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Restoring India’s fading Green Cover

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October 05, 2021

What is the issue?

According to State of the World’s Forests report 2020 released by UNEP and FAO, since 1990, around 420 million hectares of forest have been lost through deforestation, conversion and land degradation.

What is the need for forest restoration?

  • Restoration is bringing back the degraded or deforested landscape to its original state by various interventions to enable them to deliver all the benefits.
  • It helps to improve ecological functions, productivity and create resilient forests with multifarious capabilities.
  • India has 10 bio-geographical regions and 4 biodiversity hotspots sheltering 8% of the world’s known flora and fauna but nearly 18% of the global human population depends on it.
  • To combat this, India joined the Bonn Challenge with a pledge to restore 26 MHA of degraded and deforested land by 2030.

The year 2021-2030 is declared as the UN Decade on Ecosystem Restoration.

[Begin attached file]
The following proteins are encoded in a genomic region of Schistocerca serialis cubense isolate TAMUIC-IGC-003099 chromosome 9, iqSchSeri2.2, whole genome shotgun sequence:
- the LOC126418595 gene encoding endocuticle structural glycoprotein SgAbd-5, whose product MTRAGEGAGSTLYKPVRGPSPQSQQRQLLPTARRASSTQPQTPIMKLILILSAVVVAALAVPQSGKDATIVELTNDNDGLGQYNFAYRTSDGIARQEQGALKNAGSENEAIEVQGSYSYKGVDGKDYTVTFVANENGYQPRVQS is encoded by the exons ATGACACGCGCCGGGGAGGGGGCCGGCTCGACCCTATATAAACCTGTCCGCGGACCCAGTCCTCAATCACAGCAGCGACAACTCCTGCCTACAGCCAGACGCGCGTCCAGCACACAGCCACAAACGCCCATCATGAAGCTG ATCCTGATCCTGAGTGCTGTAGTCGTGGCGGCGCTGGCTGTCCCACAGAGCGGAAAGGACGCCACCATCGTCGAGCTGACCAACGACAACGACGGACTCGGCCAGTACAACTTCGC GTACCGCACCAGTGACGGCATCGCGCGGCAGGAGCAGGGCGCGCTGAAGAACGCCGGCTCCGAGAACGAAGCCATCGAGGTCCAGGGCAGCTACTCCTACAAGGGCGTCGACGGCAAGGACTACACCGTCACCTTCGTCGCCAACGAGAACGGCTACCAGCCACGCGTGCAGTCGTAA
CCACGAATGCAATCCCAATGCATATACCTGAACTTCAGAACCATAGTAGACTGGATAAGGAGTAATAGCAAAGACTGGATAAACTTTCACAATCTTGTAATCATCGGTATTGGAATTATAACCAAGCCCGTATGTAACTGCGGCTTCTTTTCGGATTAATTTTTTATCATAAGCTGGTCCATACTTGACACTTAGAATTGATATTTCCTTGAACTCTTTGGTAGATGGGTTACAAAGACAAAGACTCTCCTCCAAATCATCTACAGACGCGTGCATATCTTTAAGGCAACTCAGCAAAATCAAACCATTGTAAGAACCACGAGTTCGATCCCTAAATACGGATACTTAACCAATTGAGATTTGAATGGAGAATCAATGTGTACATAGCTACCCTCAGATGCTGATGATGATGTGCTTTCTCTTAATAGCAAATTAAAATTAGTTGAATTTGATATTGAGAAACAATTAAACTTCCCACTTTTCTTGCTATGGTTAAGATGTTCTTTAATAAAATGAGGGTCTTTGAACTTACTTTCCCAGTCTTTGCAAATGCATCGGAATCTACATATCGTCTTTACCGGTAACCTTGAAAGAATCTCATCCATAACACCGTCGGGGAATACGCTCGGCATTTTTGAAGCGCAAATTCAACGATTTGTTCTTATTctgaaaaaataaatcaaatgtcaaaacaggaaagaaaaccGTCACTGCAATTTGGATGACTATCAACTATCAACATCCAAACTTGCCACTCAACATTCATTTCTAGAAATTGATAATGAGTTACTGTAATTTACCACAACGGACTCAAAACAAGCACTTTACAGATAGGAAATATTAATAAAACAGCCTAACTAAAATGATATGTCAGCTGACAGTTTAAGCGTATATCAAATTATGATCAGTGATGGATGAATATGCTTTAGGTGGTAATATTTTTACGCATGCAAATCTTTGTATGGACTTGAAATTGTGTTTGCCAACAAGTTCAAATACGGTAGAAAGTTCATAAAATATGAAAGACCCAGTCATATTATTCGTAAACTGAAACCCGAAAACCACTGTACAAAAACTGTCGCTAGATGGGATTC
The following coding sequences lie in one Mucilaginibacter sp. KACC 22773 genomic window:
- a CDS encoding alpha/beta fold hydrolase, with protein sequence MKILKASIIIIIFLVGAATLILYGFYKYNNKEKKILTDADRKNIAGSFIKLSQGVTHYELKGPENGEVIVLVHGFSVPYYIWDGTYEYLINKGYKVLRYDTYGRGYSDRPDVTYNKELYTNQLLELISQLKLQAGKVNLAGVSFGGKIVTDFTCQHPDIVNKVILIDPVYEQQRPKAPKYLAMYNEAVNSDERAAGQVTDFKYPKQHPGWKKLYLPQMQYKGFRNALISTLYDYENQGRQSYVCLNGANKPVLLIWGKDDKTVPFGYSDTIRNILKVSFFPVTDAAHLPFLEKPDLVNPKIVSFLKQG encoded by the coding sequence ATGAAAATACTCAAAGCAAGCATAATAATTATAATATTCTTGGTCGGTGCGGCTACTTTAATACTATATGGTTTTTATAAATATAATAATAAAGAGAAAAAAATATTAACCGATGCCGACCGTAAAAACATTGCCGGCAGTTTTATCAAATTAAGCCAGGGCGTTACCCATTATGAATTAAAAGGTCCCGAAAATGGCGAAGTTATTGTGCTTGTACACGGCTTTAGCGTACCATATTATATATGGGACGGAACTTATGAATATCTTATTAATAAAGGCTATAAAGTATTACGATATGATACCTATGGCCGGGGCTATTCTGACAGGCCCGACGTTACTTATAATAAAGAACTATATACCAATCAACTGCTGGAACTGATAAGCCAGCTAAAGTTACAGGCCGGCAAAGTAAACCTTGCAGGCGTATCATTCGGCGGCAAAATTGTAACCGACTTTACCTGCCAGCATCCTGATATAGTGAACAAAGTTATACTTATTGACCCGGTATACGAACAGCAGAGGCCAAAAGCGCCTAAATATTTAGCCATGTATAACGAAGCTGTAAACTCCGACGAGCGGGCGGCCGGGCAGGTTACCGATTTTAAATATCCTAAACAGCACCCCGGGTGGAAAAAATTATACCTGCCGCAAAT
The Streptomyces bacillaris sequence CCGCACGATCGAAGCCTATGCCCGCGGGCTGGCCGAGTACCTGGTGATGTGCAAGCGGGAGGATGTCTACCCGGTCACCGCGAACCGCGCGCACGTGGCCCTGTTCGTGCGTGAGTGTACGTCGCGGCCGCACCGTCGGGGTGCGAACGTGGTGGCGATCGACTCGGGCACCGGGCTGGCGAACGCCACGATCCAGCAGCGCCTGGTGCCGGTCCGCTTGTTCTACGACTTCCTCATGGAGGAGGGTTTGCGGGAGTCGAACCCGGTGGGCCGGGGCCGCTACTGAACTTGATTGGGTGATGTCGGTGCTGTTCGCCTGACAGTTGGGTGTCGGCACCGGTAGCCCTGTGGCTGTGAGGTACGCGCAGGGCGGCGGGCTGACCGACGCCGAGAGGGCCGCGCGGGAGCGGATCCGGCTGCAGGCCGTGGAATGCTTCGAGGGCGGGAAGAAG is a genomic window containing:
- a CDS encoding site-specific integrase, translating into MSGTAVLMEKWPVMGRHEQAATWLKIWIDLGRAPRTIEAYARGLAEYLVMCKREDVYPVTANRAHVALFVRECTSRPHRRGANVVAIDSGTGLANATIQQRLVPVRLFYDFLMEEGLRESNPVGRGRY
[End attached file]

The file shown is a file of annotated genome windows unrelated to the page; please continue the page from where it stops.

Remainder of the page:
What are the key challenges in forest restoration?

  • Planting without considering the local ecology and in wrongful places could be disastrous for local biodiversity.
  • Nearly 5.03% of Indian forests are under protection area management needing specific restoration strategies after local research.
  • Encroachment and grazing is linked to the livelihood of local communities as well as degradation of forests.
  • There is an intricate link between poverty and environmental degradation as highlighted at the first UN global conference on human environment.
  • Lack of adequate financing is one of the major concerns for the success of restoration.
  • Conflict of interests among different stakeholders is even more challenging.

Forest and Poverty

What can be done to restore India’s fading green cover?

  • Local research duly considering ecological aspects, local disturbances and forest-dependent communities is vital to formulate guidelines for locally suitable interventions.
  • The participation of local communities with finances for incentives and rewards such as Joint Forest Management Committees (JFMC) is essential.
  • Alternate ways of financing such as involving corporates in restoration activities with ongoing land-based programmes of various departments can help to make it easy for operation.
  • An inclusive approach of active engagement of stakeholders including NGOs, awareness and capacity building of stakeholders is needed.

 

Source: The Hindu

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